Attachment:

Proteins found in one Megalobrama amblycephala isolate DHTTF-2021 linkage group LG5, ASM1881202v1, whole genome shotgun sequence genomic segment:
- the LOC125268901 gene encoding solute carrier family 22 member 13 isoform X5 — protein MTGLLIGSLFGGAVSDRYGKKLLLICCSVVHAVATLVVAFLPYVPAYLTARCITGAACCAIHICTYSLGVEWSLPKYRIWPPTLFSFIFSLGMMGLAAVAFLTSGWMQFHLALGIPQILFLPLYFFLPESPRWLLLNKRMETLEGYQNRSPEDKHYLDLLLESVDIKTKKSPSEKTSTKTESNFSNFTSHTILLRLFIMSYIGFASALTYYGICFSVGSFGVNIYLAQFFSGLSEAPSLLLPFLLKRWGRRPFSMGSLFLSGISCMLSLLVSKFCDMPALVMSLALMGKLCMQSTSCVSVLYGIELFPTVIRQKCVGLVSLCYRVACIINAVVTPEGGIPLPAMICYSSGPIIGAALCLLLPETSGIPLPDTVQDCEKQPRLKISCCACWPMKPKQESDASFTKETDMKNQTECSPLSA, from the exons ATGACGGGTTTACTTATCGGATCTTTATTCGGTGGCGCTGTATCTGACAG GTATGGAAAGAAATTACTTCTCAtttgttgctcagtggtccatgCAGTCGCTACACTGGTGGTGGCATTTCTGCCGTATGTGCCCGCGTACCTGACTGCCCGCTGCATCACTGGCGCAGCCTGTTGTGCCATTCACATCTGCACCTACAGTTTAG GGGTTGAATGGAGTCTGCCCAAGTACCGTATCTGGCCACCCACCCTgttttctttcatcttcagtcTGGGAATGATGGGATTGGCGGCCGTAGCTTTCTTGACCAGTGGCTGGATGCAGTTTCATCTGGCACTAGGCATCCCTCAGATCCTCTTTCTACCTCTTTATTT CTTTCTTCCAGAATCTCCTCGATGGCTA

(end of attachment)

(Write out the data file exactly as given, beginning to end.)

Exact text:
Proteins found in one Megalobrama amblycephala isolate DHTTF-2021 linkage group LG5, ASM1881202v1, whole genome shotgun sequence genomic segment:
- the LOC125268901 gene encoding solute carrier family 22 member 13 isoform X5 — protein MTGLLIGSLFGGAVSDRYGKKLLLICCSVVHAVATLVVAFLPYVPAYLTARCITGAACCAIHICTYSLGVEWSLPKYRIWPPTLFSFIFSLGMMGLAAVAFLTSGWMQFHLALGIPQILFLPLYFFLPESPRWLLLNKRMETLEGYQNRSPEDKHYLDLLLESVDIKTKKSPSEKTSTKTESNFSNFTSHTILLRLFIMSYIGFASALTYYGICFSVGSFGVNIYLAQFFSGLSEAPSLLLPFLLKRWGRRPFSMGSLFLSGISCMLSLLVSKFCDMPALVMSLALMGKLCMQSTSCVSVLYGIELFPTVIRQKCVGLVSLCYRVACIINAVVTPEGGIPLPAMICYSSGPIIGAALCLLLPETSGIPLPDTVQDCEKQPRLKISCCACWPMKPKQESDASFTKETDMKNQTECSPLSA, from the exons ATGACGGGTTTACTTATCGGATCTTTATTCGGTGGCGCTGTATCTGACAG GTATGGAAAGAAATTACTTCTCAtttgttgctcagtggtccatgCAGTCGCTACACTGGTGGTGGCATTTCTGCCGTATGTGCCCGCGTACCTGACTGCCCGCTGCATCACTGGCGCAGCCTGTTGTGCCATTCACATCTGCACCTACAGTTTAG GGGTTGAATGGAGTCTGCCCAAGTACCGTATCTGGCCACCCACCCTgttttctttcatcttcagtcTGGGAATGATGGGATTGGCGGCCGTAGCTTTCTTGACCAGTGGCTGGATGCAGTTTCATCTGGCACTAGGCATCCCTCAGATCCTCTTTCTACCTCTTTATTT CTTTCTTCCAGAATCTCCTCGATGGCTA